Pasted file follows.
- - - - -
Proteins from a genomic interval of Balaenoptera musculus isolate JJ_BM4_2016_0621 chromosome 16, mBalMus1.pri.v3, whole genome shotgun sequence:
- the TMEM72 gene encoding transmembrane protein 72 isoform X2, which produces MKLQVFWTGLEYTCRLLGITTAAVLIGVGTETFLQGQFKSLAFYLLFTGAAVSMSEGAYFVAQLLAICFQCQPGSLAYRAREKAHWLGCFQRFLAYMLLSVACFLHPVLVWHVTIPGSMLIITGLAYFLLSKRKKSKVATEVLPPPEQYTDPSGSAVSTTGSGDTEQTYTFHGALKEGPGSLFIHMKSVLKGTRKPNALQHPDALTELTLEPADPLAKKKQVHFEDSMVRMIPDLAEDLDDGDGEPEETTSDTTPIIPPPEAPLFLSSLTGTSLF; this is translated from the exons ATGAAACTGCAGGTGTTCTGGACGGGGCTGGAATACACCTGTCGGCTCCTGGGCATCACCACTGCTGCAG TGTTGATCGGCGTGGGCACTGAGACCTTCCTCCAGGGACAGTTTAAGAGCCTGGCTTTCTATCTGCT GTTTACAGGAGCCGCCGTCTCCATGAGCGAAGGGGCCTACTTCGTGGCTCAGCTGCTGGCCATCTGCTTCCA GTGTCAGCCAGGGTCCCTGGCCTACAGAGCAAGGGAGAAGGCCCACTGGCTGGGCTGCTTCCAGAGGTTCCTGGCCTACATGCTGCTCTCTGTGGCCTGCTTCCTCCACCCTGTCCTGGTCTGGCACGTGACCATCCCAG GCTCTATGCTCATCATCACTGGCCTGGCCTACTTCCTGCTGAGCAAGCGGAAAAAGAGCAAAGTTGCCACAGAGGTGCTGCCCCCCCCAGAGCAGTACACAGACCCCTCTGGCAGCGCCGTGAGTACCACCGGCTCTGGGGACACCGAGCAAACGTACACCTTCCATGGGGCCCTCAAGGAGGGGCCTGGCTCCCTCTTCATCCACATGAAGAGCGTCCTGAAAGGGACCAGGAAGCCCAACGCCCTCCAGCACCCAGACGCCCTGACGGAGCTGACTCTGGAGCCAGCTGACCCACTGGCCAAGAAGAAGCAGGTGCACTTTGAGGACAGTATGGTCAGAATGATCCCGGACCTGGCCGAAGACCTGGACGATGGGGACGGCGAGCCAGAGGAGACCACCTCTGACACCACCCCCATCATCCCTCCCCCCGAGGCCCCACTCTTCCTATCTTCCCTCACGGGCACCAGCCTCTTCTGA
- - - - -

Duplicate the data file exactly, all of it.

Proteins from a genomic interval of Balaenoptera musculus isolate JJ_BM4_2016_0621 chromosome 16, mBalMus1.pri.v3, whole genome shotgun sequence:
- the TMEM72 gene encoding transmembrane protein 72 isoform X2, which produces MKLQVFWTGLEYTCRLLGITTAAVLIGVGTETFLQGQFKSLAFYLLFTGAAVSMSEGAYFVAQLLAICFQCQPGSLAYRAREKAHWLGCFQRFLAYMLLSVACFLHPVLVWHVTIPGSMLIITGLAYFLLSKRKKSKVATEVLPPPEQYTDPSGSAVSTTGSGDTEQTYTFHGALKEGPGSLFIHMKSVLKGTRKPNALQHPDALTELTLEPADPLAKKKQVHFEDSMVRMIPDLAEDLDDGDGEPEETTSDTTPIIPPPEAPLFLSSLTGTSLF; this is translated from the exons ATGAAACTGCAGGTGTTCTGGACGGGGCTGGAATACACCTGTCGGCTCCTGGGCATCACCACTGCTGCAG TGTTGATCGGCGTGGGCACTGAGACCTTCCTCCAGGGACAGTTTAAGAGCCTGGCTTTCTATCTGCT GTTTACAGGAGCCGCCGTCTCCATGAGCGAAGGGGCCTACTTCGTGGCTCAGCTGCTGGCCATCTGCTTCCA GTGTCAGCCAGGGTCCCTGGCCTACAGAGCAAGGGAGAAGGCCCACTGGCTGGGCTGCTTCCAGAGGTTCCTGGCCTACATGCTGCTCTCTGTGGCCTGCTTCCTCCACCCTGTCCTGGTCTGGCACGTGACCATCCCAG GCTCTATGCTCATCATCACTGGCCTGGCCTACTTCCTGCTGAGCAAGCGGAAAAAGAGCAAAGTTGCCACAGAGGTGCTGCCCCCCCCAGAGCAGTACACAGACCCCTCTGGCAGCGCCGTGAGTACCACCGGCTCTGGGGACACCGAGCAAACGTACACCTTCCATGGGGCCCTCAAGGAGGGGCCTGGCTCCCTCTTCATCCACATGAAGAGCGTCCTGAAAGGGACCAGGAAGCCCAACGCCCTCCAGCACCCAGACGCCCTGACGGAGCTGACTCTGGAGCCAGCTGACCCACTGGCCAAGAAGAAGCAGGTGCACTTTGAGGACAGTATGGTCAGAATGATCCCGGACCTGGCCGAAGACCTGGACGATGGGGACGGCGAGCCAGAGGAGACCACCTCTGACACCACCCCCATCATCCCTCCCCCCGAGGCCCCACTCTTCCTATCTTCCCTCACGGGCACCAGCCTCTTCTGA